Academic journal article Yale Journal of Law & Technology

The Future According to Google: Technology Policy from the Standpoint of America's Fastest-Growing Technology Company

Academic journal article Yale Journal of Law & Technology

The Future According to Google: Technology Policy from the Standpoint of America's Fastest-Growing Technology Company

Article excerpt

As the fastest-growing technology company in the United States, (1) Google has been at the center of some of the most contentious technology policy disputes of recent years. In the federal courts, these disputes focus on the fair or noncommercial use of copyrighted work and trademarks on the Internet. In Congress, Google is leading the charge in favor of laws protecting innovative Internet companies from discriminatory or exorbitant charges by broadband and wireless infrastructure providers. It has also been a vocal opponent of excessive governmental control over Internet content.

Copyright lawsuits arising out of search engines and user-generated content sites such as Google Video and YouTube have the potential to change the rules governing communication over the Internet. Similarly, trademark litigation alleging that comparative and Internet keyword-based advertising are infringing may limit the ability of technology companies and their customers to compete online. Many technology companies also believe that injunctive relief obtained by the owners of patents in comparatively minor components of complex software-enabled products may chill innovation and divert capital away from applied research. But it seems that the power of infrastructure providers to favor allied content providers has truly spooked technology leaders like Google. Meanwhile, Google, other technology and Internet companies, and members of Congress have demanded action to limit foreign governments' ability to block U.S.-based Web content from being accessed by persons present in their territory.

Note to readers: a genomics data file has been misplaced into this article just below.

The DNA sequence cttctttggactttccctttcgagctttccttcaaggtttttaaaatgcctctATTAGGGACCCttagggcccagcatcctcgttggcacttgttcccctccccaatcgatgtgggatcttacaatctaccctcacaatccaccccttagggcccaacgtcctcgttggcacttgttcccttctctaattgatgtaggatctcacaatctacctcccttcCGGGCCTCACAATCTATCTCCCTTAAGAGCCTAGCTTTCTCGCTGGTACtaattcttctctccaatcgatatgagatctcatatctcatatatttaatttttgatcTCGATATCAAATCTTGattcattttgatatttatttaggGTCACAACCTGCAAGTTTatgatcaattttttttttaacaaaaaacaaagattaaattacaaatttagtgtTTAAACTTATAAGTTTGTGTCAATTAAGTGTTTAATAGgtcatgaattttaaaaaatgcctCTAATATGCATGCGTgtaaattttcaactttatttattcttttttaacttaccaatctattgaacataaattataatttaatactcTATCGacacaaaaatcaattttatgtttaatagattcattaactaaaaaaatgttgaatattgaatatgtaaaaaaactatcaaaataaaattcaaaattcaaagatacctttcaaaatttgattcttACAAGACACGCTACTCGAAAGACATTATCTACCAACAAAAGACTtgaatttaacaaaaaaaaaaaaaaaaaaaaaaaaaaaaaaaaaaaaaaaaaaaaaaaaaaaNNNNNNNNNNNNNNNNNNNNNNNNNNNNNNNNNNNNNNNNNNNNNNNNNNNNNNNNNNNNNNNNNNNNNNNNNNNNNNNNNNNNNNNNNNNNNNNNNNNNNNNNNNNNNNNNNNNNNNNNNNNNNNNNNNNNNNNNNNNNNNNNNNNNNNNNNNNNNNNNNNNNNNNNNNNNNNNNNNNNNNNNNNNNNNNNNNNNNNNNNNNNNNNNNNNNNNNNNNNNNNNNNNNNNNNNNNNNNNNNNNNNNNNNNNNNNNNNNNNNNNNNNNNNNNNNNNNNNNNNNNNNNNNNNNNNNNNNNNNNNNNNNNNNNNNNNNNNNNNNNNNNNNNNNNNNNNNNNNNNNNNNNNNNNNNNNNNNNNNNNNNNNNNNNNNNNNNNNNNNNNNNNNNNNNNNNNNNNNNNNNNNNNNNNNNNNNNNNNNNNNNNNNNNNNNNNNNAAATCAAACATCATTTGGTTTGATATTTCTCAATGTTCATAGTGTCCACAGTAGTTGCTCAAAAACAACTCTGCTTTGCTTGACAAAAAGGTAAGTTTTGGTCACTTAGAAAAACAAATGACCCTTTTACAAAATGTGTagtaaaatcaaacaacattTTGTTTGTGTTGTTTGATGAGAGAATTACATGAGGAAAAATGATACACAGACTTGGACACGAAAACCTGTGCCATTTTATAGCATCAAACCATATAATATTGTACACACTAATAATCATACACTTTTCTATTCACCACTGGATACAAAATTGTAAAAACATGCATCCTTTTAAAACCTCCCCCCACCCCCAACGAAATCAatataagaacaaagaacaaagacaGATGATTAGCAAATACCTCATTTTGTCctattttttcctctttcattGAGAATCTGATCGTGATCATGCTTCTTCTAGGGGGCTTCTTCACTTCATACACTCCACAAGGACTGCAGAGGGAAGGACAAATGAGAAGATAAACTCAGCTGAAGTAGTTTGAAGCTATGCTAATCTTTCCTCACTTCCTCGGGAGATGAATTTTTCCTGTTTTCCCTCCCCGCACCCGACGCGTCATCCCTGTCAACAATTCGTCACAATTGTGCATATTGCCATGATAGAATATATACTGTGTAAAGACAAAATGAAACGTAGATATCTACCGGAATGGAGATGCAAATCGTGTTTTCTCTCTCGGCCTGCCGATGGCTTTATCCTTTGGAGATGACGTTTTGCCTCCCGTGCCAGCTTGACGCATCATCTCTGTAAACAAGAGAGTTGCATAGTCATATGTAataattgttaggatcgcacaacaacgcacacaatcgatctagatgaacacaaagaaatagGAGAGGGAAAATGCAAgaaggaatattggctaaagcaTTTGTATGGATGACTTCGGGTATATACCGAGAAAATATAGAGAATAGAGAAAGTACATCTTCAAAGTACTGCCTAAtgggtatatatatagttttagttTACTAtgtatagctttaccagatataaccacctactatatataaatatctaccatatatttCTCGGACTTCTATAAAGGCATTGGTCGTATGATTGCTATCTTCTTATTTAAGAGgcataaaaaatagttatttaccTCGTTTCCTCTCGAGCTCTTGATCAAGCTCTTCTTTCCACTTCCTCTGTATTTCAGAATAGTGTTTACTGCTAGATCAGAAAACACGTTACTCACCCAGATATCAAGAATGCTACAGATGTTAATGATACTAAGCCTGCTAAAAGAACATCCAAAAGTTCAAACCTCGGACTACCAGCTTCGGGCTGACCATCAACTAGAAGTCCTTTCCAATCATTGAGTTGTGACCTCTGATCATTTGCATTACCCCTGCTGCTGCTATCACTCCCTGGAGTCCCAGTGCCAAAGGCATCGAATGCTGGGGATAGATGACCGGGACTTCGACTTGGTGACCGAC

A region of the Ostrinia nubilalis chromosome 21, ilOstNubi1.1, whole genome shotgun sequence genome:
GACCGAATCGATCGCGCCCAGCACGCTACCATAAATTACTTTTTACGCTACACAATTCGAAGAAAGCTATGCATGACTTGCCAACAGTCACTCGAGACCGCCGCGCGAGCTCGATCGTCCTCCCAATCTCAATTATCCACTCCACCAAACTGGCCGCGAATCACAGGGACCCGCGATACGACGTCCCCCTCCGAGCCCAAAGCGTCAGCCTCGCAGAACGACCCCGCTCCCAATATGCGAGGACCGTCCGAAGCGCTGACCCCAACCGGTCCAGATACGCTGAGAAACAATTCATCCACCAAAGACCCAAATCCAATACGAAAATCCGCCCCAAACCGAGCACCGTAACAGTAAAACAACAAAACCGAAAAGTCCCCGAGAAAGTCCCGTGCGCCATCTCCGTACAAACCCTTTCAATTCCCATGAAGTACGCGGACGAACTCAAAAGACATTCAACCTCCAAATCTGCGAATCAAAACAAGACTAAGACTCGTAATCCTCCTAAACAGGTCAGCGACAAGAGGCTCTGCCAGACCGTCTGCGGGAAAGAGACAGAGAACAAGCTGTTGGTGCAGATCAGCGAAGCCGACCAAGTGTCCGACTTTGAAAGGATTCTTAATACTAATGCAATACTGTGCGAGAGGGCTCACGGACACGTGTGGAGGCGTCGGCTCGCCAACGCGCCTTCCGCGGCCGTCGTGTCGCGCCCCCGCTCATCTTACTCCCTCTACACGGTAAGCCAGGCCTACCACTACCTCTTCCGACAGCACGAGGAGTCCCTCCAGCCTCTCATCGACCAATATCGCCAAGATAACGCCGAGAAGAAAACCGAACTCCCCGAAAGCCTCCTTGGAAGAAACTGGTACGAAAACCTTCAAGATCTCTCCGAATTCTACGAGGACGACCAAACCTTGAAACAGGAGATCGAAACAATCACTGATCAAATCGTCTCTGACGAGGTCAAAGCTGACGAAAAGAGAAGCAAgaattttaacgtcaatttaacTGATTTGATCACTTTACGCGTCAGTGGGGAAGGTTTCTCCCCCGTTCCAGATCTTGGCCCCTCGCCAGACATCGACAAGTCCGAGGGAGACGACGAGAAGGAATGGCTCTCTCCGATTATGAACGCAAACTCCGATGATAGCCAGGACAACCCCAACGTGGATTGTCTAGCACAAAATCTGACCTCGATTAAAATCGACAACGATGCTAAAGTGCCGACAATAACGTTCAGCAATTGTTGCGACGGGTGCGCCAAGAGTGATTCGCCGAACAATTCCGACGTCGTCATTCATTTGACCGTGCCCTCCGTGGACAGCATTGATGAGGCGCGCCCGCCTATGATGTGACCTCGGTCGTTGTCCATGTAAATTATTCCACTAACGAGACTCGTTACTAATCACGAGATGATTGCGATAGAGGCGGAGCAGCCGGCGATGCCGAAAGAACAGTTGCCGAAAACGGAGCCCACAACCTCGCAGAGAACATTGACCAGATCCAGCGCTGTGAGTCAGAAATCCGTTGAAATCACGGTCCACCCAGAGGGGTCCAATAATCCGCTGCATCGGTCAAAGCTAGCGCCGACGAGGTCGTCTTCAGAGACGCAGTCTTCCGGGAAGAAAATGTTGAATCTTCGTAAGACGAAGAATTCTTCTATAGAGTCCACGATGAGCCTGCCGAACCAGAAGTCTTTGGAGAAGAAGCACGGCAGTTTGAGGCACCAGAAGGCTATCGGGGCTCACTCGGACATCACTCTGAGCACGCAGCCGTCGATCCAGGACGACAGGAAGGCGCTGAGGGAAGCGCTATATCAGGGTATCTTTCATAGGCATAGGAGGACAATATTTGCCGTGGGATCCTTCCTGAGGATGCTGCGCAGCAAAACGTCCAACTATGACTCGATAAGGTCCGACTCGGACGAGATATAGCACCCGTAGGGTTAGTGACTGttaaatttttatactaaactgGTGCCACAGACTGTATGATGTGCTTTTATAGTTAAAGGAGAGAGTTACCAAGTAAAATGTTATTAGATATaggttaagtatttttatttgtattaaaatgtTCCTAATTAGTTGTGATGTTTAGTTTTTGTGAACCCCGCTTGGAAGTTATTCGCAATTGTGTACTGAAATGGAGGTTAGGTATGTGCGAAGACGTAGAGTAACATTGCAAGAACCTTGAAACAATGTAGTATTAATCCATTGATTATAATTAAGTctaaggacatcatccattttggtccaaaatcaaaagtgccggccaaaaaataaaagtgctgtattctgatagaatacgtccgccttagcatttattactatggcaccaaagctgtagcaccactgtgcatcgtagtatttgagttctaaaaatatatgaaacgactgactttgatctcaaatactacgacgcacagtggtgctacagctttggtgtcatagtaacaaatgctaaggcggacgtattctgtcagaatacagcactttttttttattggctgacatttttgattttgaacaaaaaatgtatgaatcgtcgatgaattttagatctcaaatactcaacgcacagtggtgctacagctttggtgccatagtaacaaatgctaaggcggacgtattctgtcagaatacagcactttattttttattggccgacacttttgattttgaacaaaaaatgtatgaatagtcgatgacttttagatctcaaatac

This essay contends that two of the most likely candidates for important technology policy initiatives in the administration of President Barack Obama are two of Google's public policy priorities, namely net neutrality and global online freedom. The adoption of these initiatives as public policy priorities would be a positive development for technology users and producers around the world. Their success would mean that two of the foremost threats to online freedom have been deferred, at least for a while.

Nonetheless, overbroad or questionable copyright, trademark, and patent rights will continue to bedevil technology firms, as they have for much of the past century.


A. Calibrating Copyright

The struggle by authors and innovators against claims to absolute ownership rights in copyrighted work goes back centuries. (2) In recent years, demands by copyright holders to control the secondary markets for indexing, utilizing excerpts of, and improving upon their works have generated increasing numbers of cases alleging copyright infringement. (3) These demands have set into motion a cycle of overprotection of intellectual property, suppression of output and of new methods of distribution, overcompensation of a minority of heavily-promoted celebrities, the overshadowing of most other creative work, and a consumer revolt against the system by means of small-scale infringements. (4)

Starting in the early- to mid-1990s, U.S. courts began to threaten the development of innovative Internet and Web-enabled services by holding technology companies liable for contributing to their users' copyright infringement, and by interpreting defenses to copyright such as the fair use doctrine in a narrow manner. (5) Before Sony Corp. of America v. Universal City Studios, Inc, (6) it was sometimes said that one could commit contributory copyright infringement simply by "inducing" or encouraging another's infringement. (7) After Sony, the contributory infringement standard was more clearly stated as making a material contribution to infringement one knows is going on. Sony also said that knowledge of infringement cannot be presumed in such a case, or for purposes of vicarious infringement, if the product or service that contributed to the infringement is capable of substantial noninfringing uses. …

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